For Mothers Who Grieve

Griefs tendrils have coiled around my body with no regard for my life, goals or daily schedule. Despite the bright eyes of my child bearing witness to my demise, who I know I love most of anyone dead or alive, I recently was forced to very publicly attempt to be (and fail constantly at being) a normal human after losing two friends within ten days of each other.

I think it no coincidence that I likened her—my friend who absolutely brightened my days so often— to the sun, and yet I hadn’t seen the sun the whole week. In fact, every day the week she died, it rained. The clouds had claimed the skies and my mind. I remember in the news after her death, the amazon caught fire. The very lungs of our earth filled with smoke and fire so abundant you could see it from space. Media outlets were flooding with concern for the earth, calling out for diet change and harm reduction. I remember feeling no escape from my dread. Sadness here and there, I had lost someone I loved so much and I felt like at once, the world grieved with me.

In the real world, my child wasn’t grieving with me. In fact, he was far from worried what all is out there at all.

After her funeral, I placed one foot on the ground, just to receive a call from a once mother to me that a once lover to me had passed. Did I mention it had been ten days? In an instant, my attempt towards progress capsized. At his funeral, I remember through sobs reaching out to touch the hairs on his arm like I used to. I had missed them so much, but I pressed too hard and felt his cold skin instead. I was breathless from the agony. Each day, I went through all five stages of grief over, and over; Sprinkle in anxiety, and guilt, and confusion, on top of pressure to still function, on top of the obligations to my living family and friends, to my business, to my job. I was stuck inside my head, haunted by the thoughts of what would never be again; plagued by the confusion of why we even live, when inevitably, we all end up there. The thoughts swirled around and strangled me often, savagely whispering to me at my most wounded that I brought a child onto this cruel, cruel earth. I could never save him from what’s out here. How selfish could I be to bless myself with his life not knowing what his life could be?

In the real world, my child wasn’t grieving with me. In fact, he was far from worried what all is out there at all. For one month, he’d watch his momma writhe, cringe, cry and sit on her phone. The first day, he didn’t eat until the afternoon. Thankful for breast milk, thankful I could sleep and he be smart enough to just pull my breast out of my shirt. Until I randomly decided I couldn’t be touched, which he couldn’t magically know. For weeks, our emotions bounced off each other. Dad was forced to be Superman no matter how busy work was. This was no way to live; this wasn’t how I maintain a healthy, happy home. What else was I to do? Two huge sources of light shattered in my life. I couldn’t take care of myself, how was I supposed to take care of my child?

Intermittently, I leaned on friends for borrowed time before boundaries were set and expectations arose. My grace period came to an end too soon and the harsh normalization of “everyone’s grieving” became the new way to comfort me. Frankly, it was salt in the wound. I was isolated in the height of that breakdown and it was the lowest I would reach. I floated in limbo, and realized I would either do for myself or give up on myself. I had exhausted my very few resources. Two funerals later, I was cooking dinner again. Sometimes, enthusiastically. Sometimes, my mind in space, my hands half way through a portal to my oven on earth. After living on DoorDash, cereal, and tea concentrates, my family was so happy to have me here even for a few seconds. My next mission was to achieve balance.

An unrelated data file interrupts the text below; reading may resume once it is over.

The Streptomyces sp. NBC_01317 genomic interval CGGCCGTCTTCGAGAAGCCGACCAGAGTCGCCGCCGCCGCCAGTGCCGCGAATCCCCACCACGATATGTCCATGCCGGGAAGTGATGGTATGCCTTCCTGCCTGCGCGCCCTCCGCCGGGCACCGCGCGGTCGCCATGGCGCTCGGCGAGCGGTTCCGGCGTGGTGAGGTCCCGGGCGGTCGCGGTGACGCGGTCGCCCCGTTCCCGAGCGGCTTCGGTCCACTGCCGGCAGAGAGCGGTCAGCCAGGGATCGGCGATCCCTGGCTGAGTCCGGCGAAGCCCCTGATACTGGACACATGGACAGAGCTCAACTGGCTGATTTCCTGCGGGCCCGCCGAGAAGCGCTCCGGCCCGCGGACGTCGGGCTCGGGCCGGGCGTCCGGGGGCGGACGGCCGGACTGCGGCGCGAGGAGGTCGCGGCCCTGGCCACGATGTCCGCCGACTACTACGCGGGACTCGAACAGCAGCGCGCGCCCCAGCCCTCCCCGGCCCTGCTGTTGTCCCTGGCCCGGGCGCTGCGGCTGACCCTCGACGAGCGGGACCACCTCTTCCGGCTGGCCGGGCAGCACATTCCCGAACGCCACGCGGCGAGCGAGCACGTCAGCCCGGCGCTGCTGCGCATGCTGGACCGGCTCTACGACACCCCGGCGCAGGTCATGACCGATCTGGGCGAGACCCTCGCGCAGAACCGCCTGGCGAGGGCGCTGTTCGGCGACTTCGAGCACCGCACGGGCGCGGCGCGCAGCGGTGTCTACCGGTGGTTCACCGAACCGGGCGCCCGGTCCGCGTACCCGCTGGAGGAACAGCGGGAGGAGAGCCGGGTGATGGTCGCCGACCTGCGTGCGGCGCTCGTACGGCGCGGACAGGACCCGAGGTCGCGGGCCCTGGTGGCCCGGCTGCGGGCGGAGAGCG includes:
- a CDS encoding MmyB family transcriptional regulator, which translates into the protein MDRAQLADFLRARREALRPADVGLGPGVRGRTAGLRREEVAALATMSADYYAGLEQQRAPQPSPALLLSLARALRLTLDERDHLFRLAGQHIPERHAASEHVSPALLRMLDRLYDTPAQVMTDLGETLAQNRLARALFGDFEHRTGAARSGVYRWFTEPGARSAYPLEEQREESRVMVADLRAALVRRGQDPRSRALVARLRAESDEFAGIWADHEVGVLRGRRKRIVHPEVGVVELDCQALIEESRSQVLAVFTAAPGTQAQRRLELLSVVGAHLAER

While my child is still small, while my body still fits into my husband when we spoon, while we can all still fit in one bed, I will be thankful I lived another day.

There are pitfalls. Around me, I realize everyone IS grieving and it can be so triggering. Still, I’ve tried to remember that my losses have empowered me to live, and live lovingly. I took all the steps. I sought help, acquired an amazing therapist, medication that suits my diagnosis, stopped expecting myself to be the mom who can cook every night and settled for dinners I could just pop into the oven when I needed. Most importantly, I’ve been careful: Careful to truly take moments and love what’s left, and who’s left; Careful to remember we truly are only here for a good time, not a long time; Careful to honor my friends lost as often as I must. Most importantly, I’ve been careful with me. The cheesy Hallmark cards reminding you that every day is a “gift”, a “surprise”, a “blessing” is true. Death, albeit uncertain, is forever. What I have now is only until then. Every day I wake up interlaced in my family is all of the above. While my child is still small, while my body still fits into my husband when we spoon, while we can all still fit in one bed, I will be thankful I lived another day.

It does not get better. You adapt to a new normal. Your heart can grow, so that the holes look smaller, but you will carry them every where you go. Some days will be sorrowful, but eventually most days will not. If you are dealing with grief, please know you are not alone. Seek help. Stay alive. We’ll see them again, one day. You’ll want to have stories to tell.

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